Saturday, November 27, 2010

Making a Toy WW1 Tank (German A7V Part 1)

A few months ago I made a toy British WW1 tank that was a big hit with the kid it was a present for. However, Toy Making Dad is haunted by the bittersweet vision of a kid having to play with a toy tank with no enemy tank to fight against. Seriously, where is the fun in making "PUUURCH!" noises from the main guns without something for them to "BLAMMM!" against on the other side? So, an adversary is in order and the only German designed tank to see action in WW1, the Sturmpanzer-Kraftwagen A7V,  is the obvious choice.

First, a couple of quick historical notes (because my rule is that I get to use my BA in History once a month no matter what.) The British and French both made thousands of tanks in WW1 but for a lot of reasons the Germans did not. Building these tanks represented a ton (hehehe a tank joke) of effort and resources for what was seen as minimal gain. The tanks of the time were also mechanically unreliable and far from the fast moving seemingly indestructible beasts that are in everyone's minds now. The Germans only built around 20 A7Vs during the war and actually used far more captured British tanks that had broken down or had been knocked out and repaired.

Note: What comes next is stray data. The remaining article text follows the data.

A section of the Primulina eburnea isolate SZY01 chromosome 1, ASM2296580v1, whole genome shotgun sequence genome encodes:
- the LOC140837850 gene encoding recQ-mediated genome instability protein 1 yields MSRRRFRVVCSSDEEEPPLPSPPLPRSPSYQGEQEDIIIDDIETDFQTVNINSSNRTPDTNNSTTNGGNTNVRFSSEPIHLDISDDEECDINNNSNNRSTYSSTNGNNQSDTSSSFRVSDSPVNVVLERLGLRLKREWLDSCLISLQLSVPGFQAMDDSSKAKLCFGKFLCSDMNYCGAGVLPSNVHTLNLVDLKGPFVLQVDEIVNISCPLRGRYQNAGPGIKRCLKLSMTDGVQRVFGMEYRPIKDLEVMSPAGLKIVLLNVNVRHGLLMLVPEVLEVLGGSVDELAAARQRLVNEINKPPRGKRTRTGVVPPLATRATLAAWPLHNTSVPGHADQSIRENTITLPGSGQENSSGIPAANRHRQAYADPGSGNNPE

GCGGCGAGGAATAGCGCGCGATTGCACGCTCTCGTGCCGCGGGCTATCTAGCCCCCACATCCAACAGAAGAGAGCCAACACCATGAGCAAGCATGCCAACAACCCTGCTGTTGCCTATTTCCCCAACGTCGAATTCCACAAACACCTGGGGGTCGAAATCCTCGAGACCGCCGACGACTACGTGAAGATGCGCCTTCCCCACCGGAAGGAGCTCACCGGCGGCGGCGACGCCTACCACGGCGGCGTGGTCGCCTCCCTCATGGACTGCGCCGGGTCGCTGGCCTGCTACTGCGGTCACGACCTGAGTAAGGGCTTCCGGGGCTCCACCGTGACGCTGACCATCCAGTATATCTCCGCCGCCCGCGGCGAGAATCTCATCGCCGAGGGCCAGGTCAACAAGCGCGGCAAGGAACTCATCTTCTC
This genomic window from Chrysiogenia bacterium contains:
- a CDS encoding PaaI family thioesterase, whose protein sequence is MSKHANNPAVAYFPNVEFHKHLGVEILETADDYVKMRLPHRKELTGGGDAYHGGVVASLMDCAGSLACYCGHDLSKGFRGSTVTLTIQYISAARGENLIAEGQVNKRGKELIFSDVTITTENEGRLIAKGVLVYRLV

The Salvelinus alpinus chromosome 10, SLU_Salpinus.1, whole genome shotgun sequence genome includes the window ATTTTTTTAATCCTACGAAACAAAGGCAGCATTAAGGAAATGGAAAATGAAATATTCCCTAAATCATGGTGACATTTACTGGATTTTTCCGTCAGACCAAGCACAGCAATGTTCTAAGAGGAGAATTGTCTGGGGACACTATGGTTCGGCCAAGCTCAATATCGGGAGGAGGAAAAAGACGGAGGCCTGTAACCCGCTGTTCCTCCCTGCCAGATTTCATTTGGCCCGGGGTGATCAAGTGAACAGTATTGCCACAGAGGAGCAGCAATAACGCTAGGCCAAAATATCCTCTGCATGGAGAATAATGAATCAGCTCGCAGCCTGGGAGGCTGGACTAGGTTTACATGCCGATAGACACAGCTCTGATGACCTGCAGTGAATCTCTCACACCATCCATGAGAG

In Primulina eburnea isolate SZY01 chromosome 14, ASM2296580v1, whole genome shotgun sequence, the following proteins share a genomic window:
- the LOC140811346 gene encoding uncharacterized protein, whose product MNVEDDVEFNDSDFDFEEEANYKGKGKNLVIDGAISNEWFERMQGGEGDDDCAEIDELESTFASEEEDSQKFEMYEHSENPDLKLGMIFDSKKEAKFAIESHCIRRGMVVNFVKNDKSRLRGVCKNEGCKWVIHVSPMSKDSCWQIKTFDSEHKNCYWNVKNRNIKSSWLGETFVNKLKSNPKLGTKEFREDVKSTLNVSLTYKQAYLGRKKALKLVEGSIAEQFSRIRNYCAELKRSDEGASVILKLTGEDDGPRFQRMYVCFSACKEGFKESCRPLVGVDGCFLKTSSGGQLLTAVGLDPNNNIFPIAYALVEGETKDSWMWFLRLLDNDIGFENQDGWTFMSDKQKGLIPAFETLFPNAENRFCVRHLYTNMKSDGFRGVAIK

So, I could make another British tank and paint it like the Germans did. Okay, that would be sorta fun. However, it wouldn't advance the science of making toy tanks out of 2x3s, wine crates and clementine boxes, now would it?

Okay, while the British tanks of WW1 have that "land battleship" vibe about them, the A7V has the all too familiar "The barn just came to life, sprouted half a dozen machine guns and is crawling down the street" look. A thing of beauty it is not but it does have its fine points. Chief among them is that it positively bristles with guns. There are six of the German version of Maxim machine guns, two on each side and two in the rear. The main gun is a captured 57mm gun in the front of the tank. Those cannons had been captured from the Belgians and Russians earlier in the war and used as anti-tank guns as well as the main armament of the A7V.

So, some things to keep in mind before I start designing and building:
  • It is a toy, not a scale model. I want to keep it simple and relatively easy to build. (Which also means easy to repair. It will probably see some rough play.)
  • I want to keep it close to the scale of the British tank.
  • The guns are the center point of this toy and we need to come up with a way where all are present and can move in some sort of way
  • A clacking noise as it is pushed would be nice.
 (One other note. I had sketched out numerous ideas for this toy before I started but once I started making saw dust, different and better ways to get the same result became obvious. So, not all the pictures will exactly match "the order of assembly" that the toy will ultimately have when I build new ones, but it is what it is; a proof of concept.)